How did you spend the most significant night of televised American wrestling in decades? Maybe you opted to commit to AEW’s debut on TNT, to see what the new guys might offer in the weekly, two-hour form that will be so crucial to their success. Or perhaps you stuck with the more proven commodity of WWE’s NXT and its trio of major championship matches. More likely, if you’re as curious as I imagine most wrestling fans were, you flipped at least a little bit between both. Me? I did some of that myself, though I mostly stuck to AEW and recorded NXT to watch afterwards, abstaining from social media (for two whole hours!) to avoid spoilers.
Aside from that new, very 21st Century measure, the night had a thrilling air of the late 1990s to it. With the exception of a brief, misguided foray into Monday nights by TNA Impact in 2010, it has been 18 years since wrestling fans experienced a major head-to-head battle between rival wrestling outfits on cable TV. That means that realistically for any wrestling fans under, say, the age of 25—those who would have been at most seven years old when WCW folded in 2001—or those who have come to the genre more recently, they have no memory of the excitement of bouncing between networks to see how the two shows would try to out-do each other that week, be it with storyline twists, surprise appearances, or thrilling in-ring action.
Wednesday night offered a taste to the uninformed and a flashback for Monday Night Wars-era fans: AEW’s exciting opening match being answered by NXT’s furiously good world title clash; both women’s championship matches running against one another; Finn Balor jumping to NXT and Jake Hager to AEW; all of it punctuated by an extended NXT over-run in which former champ Tomasso Ciampa made an unannounced return of his own. It was a series of the kind of well-placed counterpunches that make the best fights compelling.
For all the nostalgia that can infect wrestling fandom and derail the current product, it’s this sort of return to the good old days—with two high-quality competitors driving one another—that can actually propel the business forward. WCW has long gotten a bad rap thanks to its floundering final years and WWE’s ability to author the dominant version of the industry’s history, but when Nitro first premiered on TNT in 1995 it was revolutionary. The once-inventive Raw had already gone stagnant since its launch two years earlier; Nitro showed up running major happenings from major arenas every Monday night and a year later started to whoop Raw in the ratings. There’s a straight line to be drawn from Nitro’s launch to the innovation and inspired star-making that rescued WWE from its mid-90s doldrums and brought about the Attitude Era’s heights and overall turn-of-the-century wrestling boom.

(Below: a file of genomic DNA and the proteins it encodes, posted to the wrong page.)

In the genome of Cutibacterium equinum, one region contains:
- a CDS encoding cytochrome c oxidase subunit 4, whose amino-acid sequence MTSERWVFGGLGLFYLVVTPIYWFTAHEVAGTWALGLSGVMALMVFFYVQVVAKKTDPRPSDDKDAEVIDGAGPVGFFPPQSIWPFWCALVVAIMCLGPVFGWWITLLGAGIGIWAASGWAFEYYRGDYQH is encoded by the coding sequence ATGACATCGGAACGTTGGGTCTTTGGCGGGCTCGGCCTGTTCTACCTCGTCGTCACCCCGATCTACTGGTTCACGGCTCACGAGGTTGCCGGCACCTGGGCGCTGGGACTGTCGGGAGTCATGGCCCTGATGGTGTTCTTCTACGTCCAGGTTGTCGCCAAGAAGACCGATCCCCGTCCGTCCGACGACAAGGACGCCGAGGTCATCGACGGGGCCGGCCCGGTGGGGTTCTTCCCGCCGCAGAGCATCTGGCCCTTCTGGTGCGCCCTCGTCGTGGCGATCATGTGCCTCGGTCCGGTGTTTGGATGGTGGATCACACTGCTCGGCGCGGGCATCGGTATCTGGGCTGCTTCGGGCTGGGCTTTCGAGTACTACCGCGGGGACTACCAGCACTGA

Already the wrestling industry is seeing the benefits of new competition. After wallowing in flat tedium for months, both Raw and Smackdown have been overhauled internally and kicked into a higher gear (though those shows’ deteriorating ratings at the onset of new, mega-money TV deals also spurred changes). The talent arms race between AEW and WWE is reportedly resulting in more lucrative deals for free agents and WWE re-signers alike. Disgruntled performers that had been left idling on WWE’s back-burners have been better and more prominently utilized to entice them to stay. The laze of monopoly seems to have been lifted.
All of this is of course good for the wrestling fans who get to watch motivated shows by motivated performers. Even better, it comes at a time when the wrestling industry is already an omnivore’s delight, with New Japan Pro Wrestling streaming online and on AXS TV; Mexico’s CMLL and AAA on Spanish-language cable; the domestic Impact and MLW airing on AXS and beIN Sports, respectively; and Ring of Honor holding regional TV deals of its own.
Of course, a cable slot and competition may not offer the best pressures for NXT, which has thrived on WWE’s streaming network as a home for the kind of straightforward, slow-burning storylines that can create rewarding narratives but not necessarily spike weekly ratings. It has also benefited from its usual one-hour format (as opposed to its new two-hour one), which allowed NXT to keep many matchups fresh and avoid over-exposure.
Nor is likening these new Wednesday Night Wars to their Monday forerunners a perfect comparison. The debut of Dynamite from AEW, for all its world-class talent and buzzy momentum, is not the same as Nitro launching with the industry’s three biggest names (Hulk Hogan, Ric Flair, and “Macho Man” Randy Savage) in tow. Nor is NXT a perfect stand-in for mid-90s Raw, which was at the time WWE’s only weekly primetime show. In many ways, WWE has already succeeded by positioning NXT—and not its flagship Raw and Smackdown brands—as the equivalent competitor to its major new challenger. Not only is NXT, despite years worth of elite-caliber matches, a smaller-scale, less-established brand, but it’s also perfectly situated as a prestige product with cachet among the wrestling die-hards and traditionalists that make up much of AEW’s target audience.
But all that is thinking too big-picture. More immediately, and more entertainingly, what we have on our hands now is the dawn of the first true American wrestling war in a generation, this time with social media sniping, passive-aggressive Snapchat filtering, and Orange Cassidy. Other than that, it felt like old times in the best of ways, right down to Raw and Nitro’s peak-era lead announcers sharing one of Wednesday’s booths. Surely, like then, there will be plenty of side-taking going forward. But for wrestling and its fans, Wednesday was nothing but a victory—a trip back in time to a better future.